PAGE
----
In the case of an insured who is actively involved in the business as an owner, co-owner, family member of the business owner, or many other situations, the dividends may represent much more than just a return on investment. In these types of situations, dividends can often be a form of distributing profits with reduced tax consequences in the hands of the recipient. This type of dividend is the focus of this blog.
Are dividends considered income in an IRB calculation?
Let’s first discuss self-employed individuals. Calculations for self-employed individuals are based on the profits of the business, with occasional adjustments (see our self-employed person blog for further details). As dividends are an after tax distribution of profit, they reflect only how the insured withdraws the profit from the business, not the amount of profit. For self-employed individuals, dividends are not considered income for IRB purposes.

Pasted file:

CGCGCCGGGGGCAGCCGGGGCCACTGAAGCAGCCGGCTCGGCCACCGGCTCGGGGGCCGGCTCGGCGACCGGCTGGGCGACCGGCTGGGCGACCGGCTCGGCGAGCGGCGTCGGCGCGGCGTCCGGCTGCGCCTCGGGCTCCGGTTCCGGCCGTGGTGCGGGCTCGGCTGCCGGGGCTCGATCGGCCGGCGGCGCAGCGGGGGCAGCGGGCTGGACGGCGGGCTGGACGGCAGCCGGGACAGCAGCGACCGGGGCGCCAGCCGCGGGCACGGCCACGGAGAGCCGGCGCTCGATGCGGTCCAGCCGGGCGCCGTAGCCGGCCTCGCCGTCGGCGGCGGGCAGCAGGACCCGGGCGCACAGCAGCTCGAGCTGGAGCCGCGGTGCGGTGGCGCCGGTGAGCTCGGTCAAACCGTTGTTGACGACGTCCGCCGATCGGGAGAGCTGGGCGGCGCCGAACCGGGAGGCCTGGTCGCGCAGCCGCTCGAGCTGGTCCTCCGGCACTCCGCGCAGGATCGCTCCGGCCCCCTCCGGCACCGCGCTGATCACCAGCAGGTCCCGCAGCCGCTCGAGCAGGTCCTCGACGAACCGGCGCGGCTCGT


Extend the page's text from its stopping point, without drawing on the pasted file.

For employed individuals, it is a little more complicated. Let us start by saying that in most cases, dividends will not be considered. As indicated above, dividends themselves do not meet the definition of gross employment income pursuant to s.4(1) of the SABS, or the criteria in s.2(5) of the prior legislation (O. Reg. 403/96). For the balance of this post, we will be talking only about employed individuals.
What decisions provide guidance on dividends as employment income for IRBs?